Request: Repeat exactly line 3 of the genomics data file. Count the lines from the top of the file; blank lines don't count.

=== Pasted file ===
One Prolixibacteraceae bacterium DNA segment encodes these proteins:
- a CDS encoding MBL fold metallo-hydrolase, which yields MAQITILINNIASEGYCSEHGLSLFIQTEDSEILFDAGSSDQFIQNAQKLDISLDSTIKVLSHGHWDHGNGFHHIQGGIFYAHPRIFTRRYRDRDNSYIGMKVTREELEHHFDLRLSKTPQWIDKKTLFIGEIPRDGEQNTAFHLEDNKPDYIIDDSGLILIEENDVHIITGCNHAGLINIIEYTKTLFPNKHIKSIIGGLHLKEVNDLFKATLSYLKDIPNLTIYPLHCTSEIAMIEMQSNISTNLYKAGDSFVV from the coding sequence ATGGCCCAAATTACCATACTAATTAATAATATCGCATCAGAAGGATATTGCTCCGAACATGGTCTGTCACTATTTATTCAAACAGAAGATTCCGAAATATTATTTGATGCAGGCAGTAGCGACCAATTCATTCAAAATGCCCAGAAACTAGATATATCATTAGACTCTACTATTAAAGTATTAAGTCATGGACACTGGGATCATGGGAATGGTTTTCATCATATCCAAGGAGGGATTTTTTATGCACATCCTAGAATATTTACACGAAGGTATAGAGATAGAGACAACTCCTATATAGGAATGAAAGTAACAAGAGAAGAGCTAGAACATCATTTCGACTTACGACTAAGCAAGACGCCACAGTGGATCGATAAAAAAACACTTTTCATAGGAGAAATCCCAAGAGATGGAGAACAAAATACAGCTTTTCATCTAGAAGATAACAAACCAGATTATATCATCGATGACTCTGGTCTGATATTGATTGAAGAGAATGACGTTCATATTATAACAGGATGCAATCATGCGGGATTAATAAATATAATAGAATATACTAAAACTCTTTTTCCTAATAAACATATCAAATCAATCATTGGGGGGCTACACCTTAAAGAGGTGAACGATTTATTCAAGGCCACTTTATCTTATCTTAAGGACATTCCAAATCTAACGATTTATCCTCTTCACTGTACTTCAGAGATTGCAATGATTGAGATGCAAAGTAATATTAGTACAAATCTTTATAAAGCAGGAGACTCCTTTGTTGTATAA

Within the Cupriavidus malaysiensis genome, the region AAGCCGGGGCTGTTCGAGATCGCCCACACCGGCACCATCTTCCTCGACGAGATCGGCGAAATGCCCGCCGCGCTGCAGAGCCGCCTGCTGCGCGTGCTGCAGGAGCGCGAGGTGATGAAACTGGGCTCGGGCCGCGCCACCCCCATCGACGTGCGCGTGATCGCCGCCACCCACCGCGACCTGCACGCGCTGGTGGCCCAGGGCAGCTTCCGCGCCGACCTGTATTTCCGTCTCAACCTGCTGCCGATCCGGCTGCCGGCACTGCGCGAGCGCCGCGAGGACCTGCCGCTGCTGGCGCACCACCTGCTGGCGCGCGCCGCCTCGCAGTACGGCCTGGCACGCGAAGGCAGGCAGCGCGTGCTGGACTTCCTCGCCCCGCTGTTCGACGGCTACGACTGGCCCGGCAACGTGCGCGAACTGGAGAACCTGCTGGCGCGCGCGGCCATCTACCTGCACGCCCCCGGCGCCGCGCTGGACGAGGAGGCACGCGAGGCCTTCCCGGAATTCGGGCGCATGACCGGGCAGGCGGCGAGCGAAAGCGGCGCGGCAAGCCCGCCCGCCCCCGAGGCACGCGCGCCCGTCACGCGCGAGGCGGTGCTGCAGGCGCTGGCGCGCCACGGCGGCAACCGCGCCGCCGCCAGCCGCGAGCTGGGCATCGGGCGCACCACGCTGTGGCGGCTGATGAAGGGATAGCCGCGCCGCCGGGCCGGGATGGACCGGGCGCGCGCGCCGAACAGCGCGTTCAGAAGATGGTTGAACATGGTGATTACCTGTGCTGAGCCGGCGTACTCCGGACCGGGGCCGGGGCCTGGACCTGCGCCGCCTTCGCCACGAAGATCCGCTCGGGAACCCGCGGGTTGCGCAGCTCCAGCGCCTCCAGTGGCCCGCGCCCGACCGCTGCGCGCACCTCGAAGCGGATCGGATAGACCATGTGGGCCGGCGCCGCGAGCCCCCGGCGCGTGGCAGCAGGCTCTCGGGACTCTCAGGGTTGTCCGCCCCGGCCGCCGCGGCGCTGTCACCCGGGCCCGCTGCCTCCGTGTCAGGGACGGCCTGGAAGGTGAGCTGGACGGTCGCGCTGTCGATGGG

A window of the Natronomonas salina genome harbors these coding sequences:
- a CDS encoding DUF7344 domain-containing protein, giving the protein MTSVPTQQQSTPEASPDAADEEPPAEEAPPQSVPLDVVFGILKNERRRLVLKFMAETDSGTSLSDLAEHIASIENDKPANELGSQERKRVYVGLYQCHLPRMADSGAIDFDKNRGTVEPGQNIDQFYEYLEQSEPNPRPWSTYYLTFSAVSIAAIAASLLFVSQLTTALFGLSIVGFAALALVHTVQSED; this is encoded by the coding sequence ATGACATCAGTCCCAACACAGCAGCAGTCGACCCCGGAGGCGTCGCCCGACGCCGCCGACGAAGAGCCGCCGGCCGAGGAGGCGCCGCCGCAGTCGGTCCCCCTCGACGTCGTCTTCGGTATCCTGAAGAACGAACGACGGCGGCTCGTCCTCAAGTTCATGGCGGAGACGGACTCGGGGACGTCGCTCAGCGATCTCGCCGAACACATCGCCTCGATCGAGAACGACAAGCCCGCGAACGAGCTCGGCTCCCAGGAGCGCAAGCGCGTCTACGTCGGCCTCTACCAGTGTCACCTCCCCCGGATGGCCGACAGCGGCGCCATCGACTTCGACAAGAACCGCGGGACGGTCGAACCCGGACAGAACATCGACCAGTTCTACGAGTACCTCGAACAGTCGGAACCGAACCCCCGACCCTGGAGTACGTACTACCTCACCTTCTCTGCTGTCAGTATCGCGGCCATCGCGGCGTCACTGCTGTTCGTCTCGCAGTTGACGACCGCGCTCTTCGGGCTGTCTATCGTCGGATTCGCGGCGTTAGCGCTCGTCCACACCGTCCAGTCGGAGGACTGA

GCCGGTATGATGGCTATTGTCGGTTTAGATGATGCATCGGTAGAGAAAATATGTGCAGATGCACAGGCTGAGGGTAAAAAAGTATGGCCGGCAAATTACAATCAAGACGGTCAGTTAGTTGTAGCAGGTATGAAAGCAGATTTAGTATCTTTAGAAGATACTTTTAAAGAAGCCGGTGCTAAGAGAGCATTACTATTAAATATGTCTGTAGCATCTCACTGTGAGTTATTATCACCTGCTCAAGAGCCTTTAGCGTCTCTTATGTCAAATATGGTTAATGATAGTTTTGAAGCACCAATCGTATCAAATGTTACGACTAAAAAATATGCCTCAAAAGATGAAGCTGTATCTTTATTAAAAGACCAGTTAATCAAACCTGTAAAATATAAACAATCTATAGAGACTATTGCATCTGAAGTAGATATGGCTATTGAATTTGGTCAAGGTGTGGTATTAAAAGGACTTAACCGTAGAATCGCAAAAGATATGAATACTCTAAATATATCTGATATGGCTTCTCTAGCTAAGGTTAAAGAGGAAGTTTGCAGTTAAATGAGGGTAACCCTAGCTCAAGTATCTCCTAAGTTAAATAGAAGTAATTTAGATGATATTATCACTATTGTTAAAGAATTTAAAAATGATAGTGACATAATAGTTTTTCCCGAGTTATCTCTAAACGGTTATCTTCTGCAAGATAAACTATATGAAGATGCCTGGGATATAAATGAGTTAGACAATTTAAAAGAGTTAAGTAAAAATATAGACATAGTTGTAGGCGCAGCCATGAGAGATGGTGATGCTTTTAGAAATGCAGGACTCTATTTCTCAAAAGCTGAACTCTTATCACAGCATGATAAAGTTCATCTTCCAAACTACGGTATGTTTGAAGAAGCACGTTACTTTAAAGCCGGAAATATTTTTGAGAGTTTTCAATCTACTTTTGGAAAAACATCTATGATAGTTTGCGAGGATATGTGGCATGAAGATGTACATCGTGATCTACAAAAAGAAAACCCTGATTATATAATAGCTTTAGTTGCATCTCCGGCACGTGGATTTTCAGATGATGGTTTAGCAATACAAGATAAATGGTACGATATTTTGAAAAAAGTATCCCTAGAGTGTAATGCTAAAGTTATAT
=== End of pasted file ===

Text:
Within the Cupriavidus malaysiensis genome, the region AAGCCGGGGCTGTTCGAGATCGCCCACACCGGCACCATCTTCCTCGACGAGATCGGCGAAATGCCCGCCGCGCTGCAGAGCCGCCTGCTGCGCGTGCTGCAGGAGCGCGAGGTGATGAAACTGGGCTCGGGCCGCGCCACCCCCATCGACGTGCGCGTGATCGCCGCCACCCACCGCGACCTGCACGCGCTGGTGGCCCAGGGCAGCTTCCGCGCCGACCTGTATTTCCGTCTCAACCTGCTGCCGATCCGGCTGCCGGCACTGCGCGAGCGCCGCGAGGACCTGCCGCTGCTGGCGCACCACCTGCTGGCGCGCGCCGCCTCGCAGTACGGCCTGGCACGCGAAGGCAGGCAGCGCGTGCTGGACTTCCTCGCCCCGCTGTTCGACGGCTACGACTGGCCCGGCAACGTGCGCGAACTGGAGAACCTGCTGGCGCGCGCGGCCATCTACCTGCACGCCCCCGGCGCCGCGCTGGACGAGGAGGCACGCGAGGCCTTCCCGGAATTCGGGCGCATGACCGGGCAGGCGGCGAGCGAAAGCGGCGCGGCAAGCCCGCCCGCCCCCGAGGCACGCGCGCCCGTCACGCGCGAGGCGGTGCTGCAGGCGCTGGCGCGCCACGGCGGCAACCGCGCCGCCGCCAGCCGCGAGCTGGGCATCGGGCGCACCACGCTGTGGCGGCTGATGAAGGGATAGCCGCGCCGCCGGGCCGGGATGGACCGGGCGCGCGCGCCGAACAGCGCGTTCAGAAGATGGTTGAACATGGTGATTACCTGTGCTGAGCCGGCGTACTCCGGACCGGGGCCGGGGCCTGGACCTGCGCCGCCTTCGCCACGAAGATCCGCTCGGGAACCCGCGGGTTGCGCAGCTCCAGCGCCTCCAGTGGCCCGCGCCCGACCGCTGCGCGCACCTCGAAGCGGATCGGATAGACCATGTGGGCCGGCGCCGCGAGCCCCCGGCGCGTGGCAGCAGGCTCTCGGGACTCTCAGGGTTGTCCGCCCCGGCCGCCGCGGCGCTGTCACCCGGGCCCGCTGCCTCCGTGTCAGGGACGGCCTGGAAGGTGAGCTGGACGGTCGCGCTGTCGATGGG